The Union becomes ‘election central’
e’re in the heart of the primary election campaigning these days, and at The Union we’re pulling out all the stops to make sure our readers get the maximum amount of information about candidates and issues to make an informed decision on March 2.
The Union is in the process of turning out personal profiles of each candidate, but also is providing an extensive look at how each of them view important community issues.
Our Editorial Board has met with each candidate for an hour, and we taped their answers. The tapes were transcribed (an arduous process, tackled by news assistant Judie Koeckritz), and we’re publishing the texts ” in the candidates’ own words.
The exciting thing is that although we have to edit the Q&A to fit on our op-ed page, the entire session can be found online at The Union’s Web site, http://www.TheUnion.com. People from all over the county have told us how invaluable a service this is.
And here’s the best part: This week we launched Election Central on TheUnion.com. Clicking on the Election Central logo at the top of our home page brings readers to a site that contains every profile, every Q&A, and every local election story. In addition to pros and cons about the various propositions on the ballots, there are links to the latest Associated Press national campaign stories, updated every 30 minutes. Scroll down, and you’ll find links to the Nevada County election office to learn about important deadlines, where to vote, and how to contact candidates.
It’s an impressive effort by our staff, particularly Webmaster Dayna Amboy. She’s the one who also created our interactive Nevada County Meltdown Challenge Web center, which has proved to be hugely popular.
All of this reflects our decision in 2004 to focus even more effort on TheUnion.com, not only because its readership is growing by leaps and bounds (the record for unique visitors reached a new high in January, including 10,000 in one day). We also recognize that the digital medium is where the news business will be shifting to over the next 10 to 20 years.
Like every other news organization in the country, The Union has been engaged in a debate about how to earn a profit as this shift takes place. Gathering news is a costly business ” our No. 1 expense by far is people, including salaries, benefits, and workers’ compensation.
Other newspapers have taken the leap and shifted their Web sites to pay only, following the example of the Wall Street Journal. Others are emulating the New York Times, which leaves some basic content available for free but requires subscriptions to access some features. Slowly but surely, most sites are at least requiring visitor registration, not only to track access, but to provide demographic data (but not names) to advertisers.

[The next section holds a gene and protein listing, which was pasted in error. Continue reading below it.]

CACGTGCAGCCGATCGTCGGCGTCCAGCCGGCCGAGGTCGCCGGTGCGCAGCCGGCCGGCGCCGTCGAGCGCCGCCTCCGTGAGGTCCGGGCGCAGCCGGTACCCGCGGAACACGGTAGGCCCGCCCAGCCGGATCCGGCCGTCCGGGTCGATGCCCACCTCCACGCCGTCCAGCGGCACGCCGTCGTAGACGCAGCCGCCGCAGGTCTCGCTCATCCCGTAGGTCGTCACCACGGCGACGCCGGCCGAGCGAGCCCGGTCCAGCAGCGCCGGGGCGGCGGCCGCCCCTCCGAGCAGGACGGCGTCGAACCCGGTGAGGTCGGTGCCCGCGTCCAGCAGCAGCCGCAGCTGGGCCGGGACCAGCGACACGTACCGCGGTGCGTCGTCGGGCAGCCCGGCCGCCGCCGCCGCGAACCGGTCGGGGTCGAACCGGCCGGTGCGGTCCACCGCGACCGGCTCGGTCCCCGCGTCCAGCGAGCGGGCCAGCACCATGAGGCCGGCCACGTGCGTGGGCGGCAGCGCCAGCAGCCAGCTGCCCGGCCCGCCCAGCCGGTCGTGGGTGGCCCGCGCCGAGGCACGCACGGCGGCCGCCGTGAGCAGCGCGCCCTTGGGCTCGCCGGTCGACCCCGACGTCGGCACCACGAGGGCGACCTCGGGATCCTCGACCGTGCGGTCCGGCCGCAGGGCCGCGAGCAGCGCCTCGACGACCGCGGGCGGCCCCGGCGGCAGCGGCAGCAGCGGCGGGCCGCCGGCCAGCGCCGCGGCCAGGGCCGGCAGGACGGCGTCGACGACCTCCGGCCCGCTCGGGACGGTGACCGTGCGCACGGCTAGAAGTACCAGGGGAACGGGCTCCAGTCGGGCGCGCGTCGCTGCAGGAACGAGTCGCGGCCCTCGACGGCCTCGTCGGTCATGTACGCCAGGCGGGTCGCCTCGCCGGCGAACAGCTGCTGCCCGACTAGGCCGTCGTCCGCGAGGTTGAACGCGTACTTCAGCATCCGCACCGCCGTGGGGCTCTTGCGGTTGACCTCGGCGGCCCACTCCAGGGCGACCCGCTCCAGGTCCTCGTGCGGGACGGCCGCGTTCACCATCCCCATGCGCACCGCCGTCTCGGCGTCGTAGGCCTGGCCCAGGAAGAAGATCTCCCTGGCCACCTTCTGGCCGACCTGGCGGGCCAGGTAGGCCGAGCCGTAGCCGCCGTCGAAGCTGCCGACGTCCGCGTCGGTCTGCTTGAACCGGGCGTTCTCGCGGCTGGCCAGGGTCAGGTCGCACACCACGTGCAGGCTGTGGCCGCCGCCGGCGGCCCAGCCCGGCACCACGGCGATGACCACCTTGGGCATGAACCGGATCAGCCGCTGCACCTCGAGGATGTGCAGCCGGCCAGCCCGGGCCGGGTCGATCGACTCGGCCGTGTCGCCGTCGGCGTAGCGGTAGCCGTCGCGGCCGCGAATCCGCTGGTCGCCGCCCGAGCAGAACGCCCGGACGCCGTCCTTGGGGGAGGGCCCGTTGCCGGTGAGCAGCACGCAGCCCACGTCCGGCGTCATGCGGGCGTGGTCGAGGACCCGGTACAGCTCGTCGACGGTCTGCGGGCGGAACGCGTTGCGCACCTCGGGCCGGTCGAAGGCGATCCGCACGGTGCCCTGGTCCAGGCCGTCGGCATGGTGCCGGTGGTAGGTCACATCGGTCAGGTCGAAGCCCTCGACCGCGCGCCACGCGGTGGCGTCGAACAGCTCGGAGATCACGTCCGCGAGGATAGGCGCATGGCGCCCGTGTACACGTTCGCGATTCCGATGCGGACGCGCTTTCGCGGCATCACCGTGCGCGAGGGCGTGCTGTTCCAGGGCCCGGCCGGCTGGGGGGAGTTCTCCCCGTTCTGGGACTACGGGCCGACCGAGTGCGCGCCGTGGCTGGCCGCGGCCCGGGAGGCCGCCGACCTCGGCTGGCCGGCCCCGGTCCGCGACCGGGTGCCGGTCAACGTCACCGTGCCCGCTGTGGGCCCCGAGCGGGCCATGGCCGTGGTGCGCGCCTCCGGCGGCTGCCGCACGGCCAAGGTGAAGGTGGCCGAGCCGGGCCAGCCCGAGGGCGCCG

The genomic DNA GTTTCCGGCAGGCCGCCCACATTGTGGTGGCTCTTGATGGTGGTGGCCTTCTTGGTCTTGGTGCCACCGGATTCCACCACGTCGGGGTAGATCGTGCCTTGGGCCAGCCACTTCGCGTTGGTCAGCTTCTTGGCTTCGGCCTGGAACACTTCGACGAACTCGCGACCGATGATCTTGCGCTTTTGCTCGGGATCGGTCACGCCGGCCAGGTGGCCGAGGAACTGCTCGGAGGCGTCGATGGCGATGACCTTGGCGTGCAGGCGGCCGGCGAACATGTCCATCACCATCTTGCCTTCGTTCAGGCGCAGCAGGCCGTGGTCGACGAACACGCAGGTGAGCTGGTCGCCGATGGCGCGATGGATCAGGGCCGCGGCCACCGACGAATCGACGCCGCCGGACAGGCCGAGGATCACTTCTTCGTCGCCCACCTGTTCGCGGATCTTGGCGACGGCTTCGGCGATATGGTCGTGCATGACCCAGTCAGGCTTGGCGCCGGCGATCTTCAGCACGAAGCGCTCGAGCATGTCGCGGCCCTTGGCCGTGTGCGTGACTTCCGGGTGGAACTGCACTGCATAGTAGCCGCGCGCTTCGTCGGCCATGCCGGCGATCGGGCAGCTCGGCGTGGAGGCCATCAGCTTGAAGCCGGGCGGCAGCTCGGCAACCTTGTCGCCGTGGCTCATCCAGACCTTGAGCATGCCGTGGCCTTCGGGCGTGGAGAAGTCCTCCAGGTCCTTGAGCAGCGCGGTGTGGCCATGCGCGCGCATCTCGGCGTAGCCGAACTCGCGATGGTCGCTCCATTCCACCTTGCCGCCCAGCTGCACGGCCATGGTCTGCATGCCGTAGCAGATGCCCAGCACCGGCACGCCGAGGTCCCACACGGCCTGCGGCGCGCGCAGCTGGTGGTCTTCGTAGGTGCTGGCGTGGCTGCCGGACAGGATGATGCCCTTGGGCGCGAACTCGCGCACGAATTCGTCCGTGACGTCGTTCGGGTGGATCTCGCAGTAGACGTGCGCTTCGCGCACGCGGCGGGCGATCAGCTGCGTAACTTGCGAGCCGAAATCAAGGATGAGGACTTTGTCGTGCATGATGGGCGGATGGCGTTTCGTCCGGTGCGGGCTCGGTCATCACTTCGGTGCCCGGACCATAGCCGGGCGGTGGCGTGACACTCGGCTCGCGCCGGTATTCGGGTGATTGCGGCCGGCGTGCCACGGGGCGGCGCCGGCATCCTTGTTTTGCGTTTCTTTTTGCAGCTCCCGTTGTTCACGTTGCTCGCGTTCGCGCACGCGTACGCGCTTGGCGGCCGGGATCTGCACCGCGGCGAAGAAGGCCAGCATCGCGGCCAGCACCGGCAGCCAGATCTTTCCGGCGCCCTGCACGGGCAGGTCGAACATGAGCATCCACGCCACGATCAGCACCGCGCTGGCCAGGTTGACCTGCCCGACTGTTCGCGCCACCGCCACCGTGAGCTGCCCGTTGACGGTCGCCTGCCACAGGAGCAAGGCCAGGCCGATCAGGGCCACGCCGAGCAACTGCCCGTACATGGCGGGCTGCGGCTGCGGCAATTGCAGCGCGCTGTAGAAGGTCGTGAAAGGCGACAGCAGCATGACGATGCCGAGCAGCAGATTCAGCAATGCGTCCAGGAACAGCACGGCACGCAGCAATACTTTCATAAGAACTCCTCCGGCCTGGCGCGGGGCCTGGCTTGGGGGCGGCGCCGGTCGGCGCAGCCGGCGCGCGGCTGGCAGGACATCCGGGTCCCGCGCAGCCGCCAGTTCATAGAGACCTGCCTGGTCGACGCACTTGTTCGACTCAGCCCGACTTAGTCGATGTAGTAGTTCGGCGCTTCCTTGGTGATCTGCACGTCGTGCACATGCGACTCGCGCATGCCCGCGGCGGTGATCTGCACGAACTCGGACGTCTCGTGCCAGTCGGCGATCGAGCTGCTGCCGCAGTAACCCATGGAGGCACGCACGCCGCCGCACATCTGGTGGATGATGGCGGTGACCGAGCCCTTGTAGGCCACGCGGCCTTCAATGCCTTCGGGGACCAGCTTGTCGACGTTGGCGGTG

The Union at one time or another has considered all of these options, and we’re hoping to make a final decision by later this spring. Meanwhile, our newsroom moves forward by continuing to post more breaking news online and by hiring a Web editor to increase the creativity, usefulness and interactivity of TheUnion.com.
The candidate Q&As and the increasing flood of election letters has led to a crunch on the Opinion page. It’s not unusual for us to have a backlog of Other Voices guest columns and letters during normal times, but come the campaign season, it is really a logjam. In checking, I find 15 Other Voices columns waiting for a slot, a half-dozen or more waiting to be considered, and 75 letters of various types in the editing queue.
Most people are patient in waiting for their turn, knowing it’s that season of the year. But others get impatient and sometimes angry, feeling they should be moved to the front of the line. So I thought it would be a good time to reiterate the decision process regarding Other Voices guest columns.
First, the submitted columns ” like letters ” should not engage in personal attacks or be potentially libelous. The second hurdle is the editor ” me. Selection of Other Voices is highly subjective. I am looking for a mix of issues examined from a variety of perspectives. The columns should be well-written and well-organized, with an easily understood point of view and argument.
If I have recently run an anti-war column or one with a timber industry point of view, I may not accept another right away, no matter how well it is written. Although our syndicated columnists are published regularly, I try to shuffle local authors around to make sure everyone gets a shot. (And I prefer local writers to those from outside the community, unless the topic has strong local interest.)
While I accommodate guest columns from public officials, they usually have to wait in line like everybody else unless they are addressing a crucial issue from a unique point of view. That’s because such columns can be dull (possibly written by a staff person, not the politician) and self-serving.
Bottom line, I ask: Will this column be relevant and interesting to our readers? Will it tell them something they didn’t know or give them an insight they hadn’t considered? For that reason, I am not likely to use an Other Voices column that wants to use 750 words to bash The Union. What difference does that make to a reader in their daily life? And besides, that’s what letters to the editor are for.
And even if an Other Voices column is selected for consideration, that doesn’t always guarantee it will reach print. Sometimes while waiting in line columns become outdated, or they are bumped by better columns. Still, we try to use those columns we accept, which is about one in five submissions. The rest get a polite “no, thank-you” letter.
Our reward for all this hard work and pickiness is an Opinion page that is dynamic, relevant, well-read, and talked about” the dream of every editor.
Richard Somerville is the editor of The Union. His column appears every Saturday.
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